(From the Libertarian’s New Year’s Resolutions section in Volume 19, No. 27 of the Liberator Online. Subscribe here!)

If you’re serious about achieving success with your New Year’s resolutions, here is some hardcore information on how to do that, by two of the leading experts in the field (at least one of whom is a libertarian).

“Self-Control is the Key to Success: John Tierney and Roy Baumeister on Willpower” is a one-hour program produced by Reason TV earlier this year.

The two are authors of the bestseller Willpower: Rediscovering the Greatest Human Strength.

“There are two qualities that correlate with success,” says New York Times journalist — and libertarian — John Tierney. “One of them is intelligence and the other is self-control. And so far researchers haven’t figured out what to do about intelligence, but they have rediscovered how to improve self-control.”

Tierney spoke at an event sponsored by the Reason Foundation on January 28, 2014 along with his co-author Roy Baumeister, the Francis Epps Eminent Scholar in psychology at Florida State University.

Baumeister and Tierney discuss the importance of willpower in determining our success in life and offer tips for improving our self-control.

Among the highlights in this video (and where they can be found): laboratory experiments that show how willpower can be depleted (6:20); the effect of glucose levels on self-control (10:15); how to make good on your New Year’s resolutions (16:30); why dieting undermines self-control (20:45); how to make an effective to do list (22:30); Tierney and Baumeister’s experience meeting David Allen, author of Getting Things Done (24:30); why it’s a good idea to weigh yourself every day if you’re trying to shed pounds (25:30); the role of genetics in determining a person’s willpower (31:00); why self-help literature rarely emphasizes willpower (33:00); the victim mentality and Alcoholics Anonymous (35:20); willpower and crime (38:50); procrastination as a tool for getting things done (47:20); and willpower and evolution (51:45).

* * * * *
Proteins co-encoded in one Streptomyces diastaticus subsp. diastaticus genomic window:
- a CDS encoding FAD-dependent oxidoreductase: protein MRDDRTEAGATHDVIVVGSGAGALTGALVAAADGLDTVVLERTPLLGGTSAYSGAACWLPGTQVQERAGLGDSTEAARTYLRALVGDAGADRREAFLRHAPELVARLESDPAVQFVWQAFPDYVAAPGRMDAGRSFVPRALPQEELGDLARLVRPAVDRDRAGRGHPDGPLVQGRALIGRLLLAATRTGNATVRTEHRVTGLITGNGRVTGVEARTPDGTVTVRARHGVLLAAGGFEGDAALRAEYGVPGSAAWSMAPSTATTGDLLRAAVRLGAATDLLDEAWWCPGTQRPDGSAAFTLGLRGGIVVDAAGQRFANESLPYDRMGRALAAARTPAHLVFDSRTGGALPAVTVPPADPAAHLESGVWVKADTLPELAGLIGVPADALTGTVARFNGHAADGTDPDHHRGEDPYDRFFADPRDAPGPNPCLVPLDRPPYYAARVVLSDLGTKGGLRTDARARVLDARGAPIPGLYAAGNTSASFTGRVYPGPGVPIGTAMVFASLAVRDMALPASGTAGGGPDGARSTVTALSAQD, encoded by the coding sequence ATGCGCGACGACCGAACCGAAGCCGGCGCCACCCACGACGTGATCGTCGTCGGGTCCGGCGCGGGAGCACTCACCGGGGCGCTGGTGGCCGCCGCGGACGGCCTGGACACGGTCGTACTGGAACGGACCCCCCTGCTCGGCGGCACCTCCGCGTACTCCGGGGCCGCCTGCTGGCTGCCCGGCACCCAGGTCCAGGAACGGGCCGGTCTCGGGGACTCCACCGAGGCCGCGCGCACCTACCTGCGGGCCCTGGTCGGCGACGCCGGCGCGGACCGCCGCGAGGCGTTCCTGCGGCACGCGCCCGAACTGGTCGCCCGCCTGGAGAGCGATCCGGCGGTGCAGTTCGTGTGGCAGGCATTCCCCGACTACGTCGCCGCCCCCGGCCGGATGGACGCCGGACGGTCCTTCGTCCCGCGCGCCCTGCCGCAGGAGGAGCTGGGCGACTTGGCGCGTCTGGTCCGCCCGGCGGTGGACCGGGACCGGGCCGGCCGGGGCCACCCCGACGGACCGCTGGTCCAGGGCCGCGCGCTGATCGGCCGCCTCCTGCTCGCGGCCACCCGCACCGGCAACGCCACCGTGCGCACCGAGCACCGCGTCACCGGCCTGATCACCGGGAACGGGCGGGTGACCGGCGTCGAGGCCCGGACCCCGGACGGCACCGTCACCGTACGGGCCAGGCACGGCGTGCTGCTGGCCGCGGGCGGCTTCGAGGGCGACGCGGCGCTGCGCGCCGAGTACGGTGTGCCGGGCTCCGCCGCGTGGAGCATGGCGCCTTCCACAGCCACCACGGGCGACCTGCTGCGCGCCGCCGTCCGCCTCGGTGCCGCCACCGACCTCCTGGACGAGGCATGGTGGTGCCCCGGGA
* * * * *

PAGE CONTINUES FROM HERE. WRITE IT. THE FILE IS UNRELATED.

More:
Check it out — and make 2015  your best year yet!

About 1 hour and 2 minutes. Shot and edited by Jim Epstein of Reason TV.

December 15: Celebrate Bill of Rights Day!

in Communicating Liberty, Liberator Online by Sharon Harris Comments are off

(From the One-Minute Liberty Tip section in Volume 19, No. 23 of the Liberator Online. Subscribe here!)

Bill of RightsA little-known but very important U.S. holiday is coming up — one far too many Americans are unaware of. It offers libertarians a great chance to inform Americans of our heritage of liberty and the urgent need today to defend that heritage.